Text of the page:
Ugandan company awarded Shs181bn for cancelled sand mining licence

Sand mining in Lwera
The parliamentary committee on Natural resources in 2016, halted sand mining in Mpigi, Kalungu and some parts of Wakiso districts due to the destruction which has negatively impacted on environment.

Kampala, Uganda | URN | A company dealing in sand mining and fish farming has on Friday 22, May 2020 been awarded 181 billion shillings after court found that government had illegally halted its mining activities.

DMW Uganda Limited which is owned by Pastor Daniel Walugembe in 2019 petitioned the High Court Civil Division challenging the directive by Parliament in October 2016 to ban their activities of sand mining in Lwera wetland.

The Parliament’s Committee on Natural Resources had issued the ban following complaints by legislators that several companies were engaged in illegal sand mining and export especially by the foreign companies.

In the after math, the Committee directed National Environmental Management Authority (NEMA) to also cancel licences of the companies within three weeks for those who didn’t have the approval on environmental impact assessment reports among others.

As a result, DMW also lost its licenses for sand mining and fish farming on 69 and 50 hectares of land respectively for its activities in Kakwanzi Village, Kitti Parish, Bukamba Sub-county in Kalungu District.

The company told court that they had lawfully obtained the licenses and had since contacted M/S Victoria Construction Company to build access roads to the project sites from Kampala-Masaka High way in line with the permits they acquired.

They content that they were shocked when Parliament directed NEMA to seal off the access to the Construction sites and confiscate some construction equipment and trucks within the area.

DMW through their lawyers argued further that their project had been frustrated and subjected to loss of income as a result of failure to have a lawful justification for the actions done by NEMA through parliament.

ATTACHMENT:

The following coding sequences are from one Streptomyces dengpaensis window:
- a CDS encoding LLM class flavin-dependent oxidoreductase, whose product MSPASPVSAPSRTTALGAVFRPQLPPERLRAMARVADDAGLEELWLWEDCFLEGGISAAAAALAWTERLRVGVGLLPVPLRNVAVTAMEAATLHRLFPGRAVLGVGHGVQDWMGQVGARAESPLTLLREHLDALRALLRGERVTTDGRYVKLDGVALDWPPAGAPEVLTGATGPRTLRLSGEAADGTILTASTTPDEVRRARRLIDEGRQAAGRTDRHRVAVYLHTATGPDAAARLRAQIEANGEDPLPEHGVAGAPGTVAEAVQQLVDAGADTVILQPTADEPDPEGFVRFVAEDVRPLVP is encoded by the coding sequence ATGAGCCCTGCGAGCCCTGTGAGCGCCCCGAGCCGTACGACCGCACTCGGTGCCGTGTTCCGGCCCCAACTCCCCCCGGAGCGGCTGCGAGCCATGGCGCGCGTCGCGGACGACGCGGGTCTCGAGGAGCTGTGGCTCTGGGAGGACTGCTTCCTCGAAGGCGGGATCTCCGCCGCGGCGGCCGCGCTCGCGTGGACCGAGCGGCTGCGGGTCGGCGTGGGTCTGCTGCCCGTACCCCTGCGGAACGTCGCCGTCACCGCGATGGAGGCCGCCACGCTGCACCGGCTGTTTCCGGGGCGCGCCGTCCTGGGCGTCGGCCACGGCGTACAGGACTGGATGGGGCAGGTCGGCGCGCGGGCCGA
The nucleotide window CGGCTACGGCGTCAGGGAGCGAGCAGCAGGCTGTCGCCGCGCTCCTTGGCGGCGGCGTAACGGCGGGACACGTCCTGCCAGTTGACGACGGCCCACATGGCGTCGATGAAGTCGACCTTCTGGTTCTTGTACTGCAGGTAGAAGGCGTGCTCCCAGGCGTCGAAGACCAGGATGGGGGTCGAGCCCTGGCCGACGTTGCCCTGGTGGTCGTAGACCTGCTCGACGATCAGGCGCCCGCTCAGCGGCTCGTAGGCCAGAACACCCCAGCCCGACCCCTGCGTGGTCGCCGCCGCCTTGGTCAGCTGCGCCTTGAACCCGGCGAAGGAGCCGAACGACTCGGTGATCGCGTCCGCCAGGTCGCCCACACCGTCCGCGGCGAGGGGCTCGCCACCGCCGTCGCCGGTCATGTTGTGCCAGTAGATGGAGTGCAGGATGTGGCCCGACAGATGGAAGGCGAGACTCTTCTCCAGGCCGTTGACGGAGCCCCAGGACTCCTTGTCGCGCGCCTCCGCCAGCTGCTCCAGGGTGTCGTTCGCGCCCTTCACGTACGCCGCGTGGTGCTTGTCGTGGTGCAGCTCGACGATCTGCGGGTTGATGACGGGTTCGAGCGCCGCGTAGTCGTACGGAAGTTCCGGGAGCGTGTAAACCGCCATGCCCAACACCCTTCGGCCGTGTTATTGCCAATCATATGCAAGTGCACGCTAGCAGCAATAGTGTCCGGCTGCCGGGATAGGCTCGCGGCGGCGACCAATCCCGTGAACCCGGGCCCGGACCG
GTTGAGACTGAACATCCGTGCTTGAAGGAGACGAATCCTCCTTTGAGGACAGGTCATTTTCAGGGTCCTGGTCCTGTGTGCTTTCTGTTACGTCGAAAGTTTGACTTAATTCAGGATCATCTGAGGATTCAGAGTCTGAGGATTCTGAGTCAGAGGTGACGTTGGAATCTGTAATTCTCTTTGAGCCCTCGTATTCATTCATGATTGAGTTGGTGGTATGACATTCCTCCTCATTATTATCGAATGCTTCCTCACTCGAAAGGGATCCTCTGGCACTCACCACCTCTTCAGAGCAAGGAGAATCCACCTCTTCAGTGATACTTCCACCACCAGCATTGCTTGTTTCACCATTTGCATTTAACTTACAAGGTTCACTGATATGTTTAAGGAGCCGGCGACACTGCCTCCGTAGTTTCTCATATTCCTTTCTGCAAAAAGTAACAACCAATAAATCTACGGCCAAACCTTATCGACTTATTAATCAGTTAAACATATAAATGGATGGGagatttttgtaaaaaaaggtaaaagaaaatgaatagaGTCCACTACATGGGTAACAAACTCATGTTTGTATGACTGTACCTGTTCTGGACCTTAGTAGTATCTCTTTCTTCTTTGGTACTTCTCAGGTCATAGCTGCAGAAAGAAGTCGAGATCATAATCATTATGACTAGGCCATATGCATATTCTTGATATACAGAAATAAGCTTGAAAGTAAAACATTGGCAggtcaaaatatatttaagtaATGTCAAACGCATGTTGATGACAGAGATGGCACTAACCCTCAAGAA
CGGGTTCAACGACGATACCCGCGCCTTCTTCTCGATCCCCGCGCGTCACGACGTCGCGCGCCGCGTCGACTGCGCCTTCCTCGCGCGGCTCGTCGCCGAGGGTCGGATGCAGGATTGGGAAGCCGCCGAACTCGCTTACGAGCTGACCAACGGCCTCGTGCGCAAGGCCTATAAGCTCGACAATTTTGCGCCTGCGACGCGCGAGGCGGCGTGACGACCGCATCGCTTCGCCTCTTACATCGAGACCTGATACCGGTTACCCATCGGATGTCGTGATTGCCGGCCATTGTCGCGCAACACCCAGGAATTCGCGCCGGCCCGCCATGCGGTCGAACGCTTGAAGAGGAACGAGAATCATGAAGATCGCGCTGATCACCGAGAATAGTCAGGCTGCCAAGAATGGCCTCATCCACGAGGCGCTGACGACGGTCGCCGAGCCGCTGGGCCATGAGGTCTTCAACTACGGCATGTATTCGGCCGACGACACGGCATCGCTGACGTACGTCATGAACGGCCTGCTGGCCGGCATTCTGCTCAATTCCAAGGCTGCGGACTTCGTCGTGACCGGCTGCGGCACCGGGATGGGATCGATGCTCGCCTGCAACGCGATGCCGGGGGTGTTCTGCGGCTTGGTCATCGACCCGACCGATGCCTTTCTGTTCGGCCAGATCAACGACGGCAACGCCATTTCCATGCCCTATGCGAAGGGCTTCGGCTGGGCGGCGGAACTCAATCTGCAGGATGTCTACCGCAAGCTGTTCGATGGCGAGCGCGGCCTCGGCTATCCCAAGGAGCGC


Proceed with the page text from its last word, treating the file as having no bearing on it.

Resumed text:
However, during the hearing, the government argued that Parliament never issued any directive banning sand mining and as such, the company was not entitled to the remedies they sought from court.

But NEMA which was also sued alongside government confirmed that it had permitted the company to do the activities it was doing. NEMA added that it (NEMA) had the right to withdraw or cancel permits due to non compliance, substantial modification or undesirable effects of permitted activities.

However, in his Judgement, Justice Dr Andrew Bashaija, the head of the Civil Division of High Court agreed with the company citing that indeed Parliament erroneously halted the mining activities as there is no valid justification whatsoever for their actions.

Bashaija explained that since the company had obtained permits from NEMA, it had the legitimate expectation to earn from the sand mines adding that it’s licenses were halted unlawfully without any justification before the expiry of the respective terms of permits.

In his view, this occasioned financial loss of business expectation which was the legitimate expectation of the company.

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The Judge says the evidence before him indicates that the company had entered into contract with several other companies to supply them sand and as a result it made losses worth multi billion shillings.

To support his decision, Bashaija has accordingly awarded the company 178 billion for loss of business and earning and 3 billion shillings as special damages.

The monies will attract a 10 percent per annum until payment is done in full.